So what do theologians (and here I use the term broadly to include all who attempt to think Christianly about God) mean when they say that God’s agency and creatures’ agencies are “non-competitive?” That puzzles me. If they only mean what the doctrine of divine concurrence means—that creatures are not so autonomous as to be capable of deciding or acting completely apart from God’s permission and power—then I am in complete agreement. All orthodox Christians are.

However, in many discussions with Christian theologians I have detected they are accusing me of something more when they say I am pitting God’s agency and humans’ agencies against one another and thereby violating a principle of non-competitiveness between God’s agency and ours. This usually occurs when I insist, as I always do, that, when it comes to evil, God is not involved except in terms of permission and agreement. And by “agreement” I mean “concurs”—reluctantly permits and gives power to act. All creaturely power is “on loan,” as it were, from God.

I agree with those who insist on a non-competitive view of God’s agency and creatures insofar as we are talking about the good. According to Philippians 2:12-13 every good thing we do must be attributed to God being at work in us. In other words, when we are most active doing good, God is most active. And when God is most active in us we are most active. But that’s only true when we’re talking about the good. God’s agency and ours is strictly non-competitive in the realm of the truly good. Otherwise we could boast of the good that we do.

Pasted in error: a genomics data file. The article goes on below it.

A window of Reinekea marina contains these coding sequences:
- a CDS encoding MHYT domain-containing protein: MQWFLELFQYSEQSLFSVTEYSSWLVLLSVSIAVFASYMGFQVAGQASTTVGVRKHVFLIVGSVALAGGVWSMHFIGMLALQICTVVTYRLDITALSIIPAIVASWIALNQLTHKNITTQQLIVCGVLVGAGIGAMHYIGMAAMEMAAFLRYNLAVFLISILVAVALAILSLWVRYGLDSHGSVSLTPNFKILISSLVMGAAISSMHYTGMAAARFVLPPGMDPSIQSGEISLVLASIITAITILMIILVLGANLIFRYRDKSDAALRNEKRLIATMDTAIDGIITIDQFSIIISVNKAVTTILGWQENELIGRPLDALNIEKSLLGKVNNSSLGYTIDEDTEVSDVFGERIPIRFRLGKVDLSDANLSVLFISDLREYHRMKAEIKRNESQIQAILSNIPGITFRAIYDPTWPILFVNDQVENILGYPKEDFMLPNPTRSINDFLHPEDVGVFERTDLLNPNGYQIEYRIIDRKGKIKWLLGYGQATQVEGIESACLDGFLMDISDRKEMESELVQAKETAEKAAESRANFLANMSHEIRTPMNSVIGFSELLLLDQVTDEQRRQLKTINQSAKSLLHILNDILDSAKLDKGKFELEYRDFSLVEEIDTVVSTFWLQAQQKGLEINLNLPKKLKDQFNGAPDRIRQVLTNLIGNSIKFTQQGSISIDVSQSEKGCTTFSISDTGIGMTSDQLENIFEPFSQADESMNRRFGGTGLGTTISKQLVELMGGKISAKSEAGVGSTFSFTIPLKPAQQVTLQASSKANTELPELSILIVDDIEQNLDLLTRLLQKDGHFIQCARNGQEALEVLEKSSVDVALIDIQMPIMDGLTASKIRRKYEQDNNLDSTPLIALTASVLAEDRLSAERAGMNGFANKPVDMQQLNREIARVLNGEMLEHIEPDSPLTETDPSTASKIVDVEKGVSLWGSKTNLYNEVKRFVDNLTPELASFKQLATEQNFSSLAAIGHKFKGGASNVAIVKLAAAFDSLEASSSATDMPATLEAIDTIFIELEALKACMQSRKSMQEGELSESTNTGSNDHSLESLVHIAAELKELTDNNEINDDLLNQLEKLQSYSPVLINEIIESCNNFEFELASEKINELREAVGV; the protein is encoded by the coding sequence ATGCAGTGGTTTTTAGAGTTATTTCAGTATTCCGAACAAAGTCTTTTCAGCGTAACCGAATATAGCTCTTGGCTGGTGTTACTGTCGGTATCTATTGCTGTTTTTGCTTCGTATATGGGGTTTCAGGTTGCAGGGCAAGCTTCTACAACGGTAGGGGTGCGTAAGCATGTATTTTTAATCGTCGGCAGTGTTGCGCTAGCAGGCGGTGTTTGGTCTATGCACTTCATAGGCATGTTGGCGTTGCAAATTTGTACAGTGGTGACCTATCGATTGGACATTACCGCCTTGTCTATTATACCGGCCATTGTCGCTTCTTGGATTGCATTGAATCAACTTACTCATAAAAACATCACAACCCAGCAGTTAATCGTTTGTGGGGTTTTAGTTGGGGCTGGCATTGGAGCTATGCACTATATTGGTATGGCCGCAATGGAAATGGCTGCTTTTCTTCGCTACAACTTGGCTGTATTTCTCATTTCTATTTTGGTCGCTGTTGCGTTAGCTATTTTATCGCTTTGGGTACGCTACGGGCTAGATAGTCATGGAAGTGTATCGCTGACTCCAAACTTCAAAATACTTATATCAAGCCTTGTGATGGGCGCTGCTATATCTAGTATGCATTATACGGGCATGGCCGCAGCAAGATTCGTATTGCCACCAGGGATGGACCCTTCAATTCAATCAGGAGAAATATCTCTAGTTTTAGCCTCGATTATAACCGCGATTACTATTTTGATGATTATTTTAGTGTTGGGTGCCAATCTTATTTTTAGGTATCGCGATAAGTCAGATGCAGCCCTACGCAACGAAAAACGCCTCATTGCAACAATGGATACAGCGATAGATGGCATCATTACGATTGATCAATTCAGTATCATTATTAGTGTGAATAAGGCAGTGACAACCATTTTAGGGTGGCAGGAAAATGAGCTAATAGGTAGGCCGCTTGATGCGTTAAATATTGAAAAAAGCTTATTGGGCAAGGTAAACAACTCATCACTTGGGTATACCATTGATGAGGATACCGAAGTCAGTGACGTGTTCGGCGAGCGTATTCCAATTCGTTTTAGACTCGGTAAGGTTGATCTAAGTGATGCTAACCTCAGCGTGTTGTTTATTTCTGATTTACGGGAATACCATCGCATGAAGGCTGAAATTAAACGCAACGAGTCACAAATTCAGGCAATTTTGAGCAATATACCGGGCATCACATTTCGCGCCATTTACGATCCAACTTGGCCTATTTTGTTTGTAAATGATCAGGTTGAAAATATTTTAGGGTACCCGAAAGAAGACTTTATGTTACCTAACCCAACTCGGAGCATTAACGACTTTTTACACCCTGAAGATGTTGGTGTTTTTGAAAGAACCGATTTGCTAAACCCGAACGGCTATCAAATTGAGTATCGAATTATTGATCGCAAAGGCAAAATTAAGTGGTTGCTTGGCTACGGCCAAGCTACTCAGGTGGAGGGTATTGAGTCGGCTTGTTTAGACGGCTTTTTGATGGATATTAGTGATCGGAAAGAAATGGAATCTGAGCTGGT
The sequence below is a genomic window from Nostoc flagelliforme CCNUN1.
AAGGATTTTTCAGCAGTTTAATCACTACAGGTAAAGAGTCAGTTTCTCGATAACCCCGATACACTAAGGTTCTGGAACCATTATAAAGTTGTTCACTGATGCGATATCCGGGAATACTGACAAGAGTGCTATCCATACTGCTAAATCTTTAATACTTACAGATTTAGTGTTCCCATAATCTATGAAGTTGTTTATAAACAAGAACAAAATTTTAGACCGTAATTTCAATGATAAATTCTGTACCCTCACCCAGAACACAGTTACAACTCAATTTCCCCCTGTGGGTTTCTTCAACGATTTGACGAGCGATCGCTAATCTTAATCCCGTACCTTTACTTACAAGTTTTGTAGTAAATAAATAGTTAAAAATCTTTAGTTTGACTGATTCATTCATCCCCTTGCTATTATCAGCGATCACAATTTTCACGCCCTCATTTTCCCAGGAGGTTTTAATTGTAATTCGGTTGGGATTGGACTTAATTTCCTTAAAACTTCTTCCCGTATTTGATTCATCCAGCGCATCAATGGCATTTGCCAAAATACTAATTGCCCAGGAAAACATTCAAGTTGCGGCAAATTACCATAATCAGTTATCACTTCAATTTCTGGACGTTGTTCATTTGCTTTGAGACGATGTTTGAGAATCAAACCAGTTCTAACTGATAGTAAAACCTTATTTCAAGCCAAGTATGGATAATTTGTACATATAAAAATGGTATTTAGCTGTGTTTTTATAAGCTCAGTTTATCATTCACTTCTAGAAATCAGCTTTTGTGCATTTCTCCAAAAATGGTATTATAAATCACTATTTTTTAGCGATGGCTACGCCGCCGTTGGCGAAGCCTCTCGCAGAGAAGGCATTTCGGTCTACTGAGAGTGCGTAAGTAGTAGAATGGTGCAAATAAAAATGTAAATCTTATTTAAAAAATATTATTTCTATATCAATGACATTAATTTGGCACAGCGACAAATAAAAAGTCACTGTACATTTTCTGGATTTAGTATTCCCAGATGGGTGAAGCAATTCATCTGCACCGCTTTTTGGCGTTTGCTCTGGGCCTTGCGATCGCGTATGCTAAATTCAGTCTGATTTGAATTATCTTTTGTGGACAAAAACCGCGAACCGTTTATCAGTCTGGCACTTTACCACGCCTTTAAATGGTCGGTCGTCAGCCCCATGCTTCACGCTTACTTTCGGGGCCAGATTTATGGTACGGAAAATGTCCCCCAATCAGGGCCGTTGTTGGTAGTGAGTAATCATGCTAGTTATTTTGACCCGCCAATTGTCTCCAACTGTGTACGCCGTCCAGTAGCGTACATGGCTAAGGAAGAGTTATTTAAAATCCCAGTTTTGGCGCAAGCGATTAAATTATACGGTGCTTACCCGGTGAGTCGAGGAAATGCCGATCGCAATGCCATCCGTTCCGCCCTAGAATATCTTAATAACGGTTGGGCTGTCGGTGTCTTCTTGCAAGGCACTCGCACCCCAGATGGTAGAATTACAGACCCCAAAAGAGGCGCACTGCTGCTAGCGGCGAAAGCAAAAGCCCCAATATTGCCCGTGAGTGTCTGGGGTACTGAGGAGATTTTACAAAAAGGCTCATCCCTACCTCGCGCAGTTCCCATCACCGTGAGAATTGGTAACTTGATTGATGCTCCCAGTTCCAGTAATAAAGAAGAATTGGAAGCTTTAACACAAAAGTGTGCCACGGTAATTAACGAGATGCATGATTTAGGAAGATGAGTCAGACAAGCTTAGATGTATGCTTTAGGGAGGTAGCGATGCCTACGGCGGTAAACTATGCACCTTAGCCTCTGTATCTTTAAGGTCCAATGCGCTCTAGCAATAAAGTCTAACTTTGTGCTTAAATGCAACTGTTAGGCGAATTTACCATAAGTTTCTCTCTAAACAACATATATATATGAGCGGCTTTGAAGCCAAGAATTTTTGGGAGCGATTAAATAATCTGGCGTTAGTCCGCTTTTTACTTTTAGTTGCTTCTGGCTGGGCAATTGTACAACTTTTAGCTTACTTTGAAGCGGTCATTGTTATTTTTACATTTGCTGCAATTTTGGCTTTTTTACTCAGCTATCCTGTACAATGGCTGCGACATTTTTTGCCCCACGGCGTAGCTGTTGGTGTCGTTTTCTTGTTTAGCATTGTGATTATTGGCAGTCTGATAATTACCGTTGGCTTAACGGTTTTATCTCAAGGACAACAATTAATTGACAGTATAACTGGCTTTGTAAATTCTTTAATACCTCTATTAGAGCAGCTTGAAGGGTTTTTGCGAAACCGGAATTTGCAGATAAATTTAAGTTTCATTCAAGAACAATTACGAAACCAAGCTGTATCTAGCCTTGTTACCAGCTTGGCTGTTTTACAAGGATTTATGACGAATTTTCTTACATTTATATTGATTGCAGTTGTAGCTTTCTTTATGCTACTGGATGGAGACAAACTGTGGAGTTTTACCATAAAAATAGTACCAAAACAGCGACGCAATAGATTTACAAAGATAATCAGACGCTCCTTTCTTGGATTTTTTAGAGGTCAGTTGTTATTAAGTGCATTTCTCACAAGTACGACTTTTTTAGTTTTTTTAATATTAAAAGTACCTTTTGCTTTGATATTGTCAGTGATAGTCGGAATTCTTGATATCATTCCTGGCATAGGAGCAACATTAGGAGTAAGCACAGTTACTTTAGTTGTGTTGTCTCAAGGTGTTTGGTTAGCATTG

However, my problem with a “non-competitive view” of God’s agency and ours arises when we are talking about evil. Nothing in Scripture points to that! When we (or any creature) do what is truly evil, then God is still involved (sustaining, concurring, governing) but there is also competition—between God’s agency and ours. In other words, there can be no parallel principle along the lines of Philippians 2:12-13 when it comes to doing evil. Paul could not have written truly, under divine inspiration, and we should not believe or say “Work out your own evil inclinations and plans, your corruption and damnation, for God is at work in you to will and to do of his good pleasure.”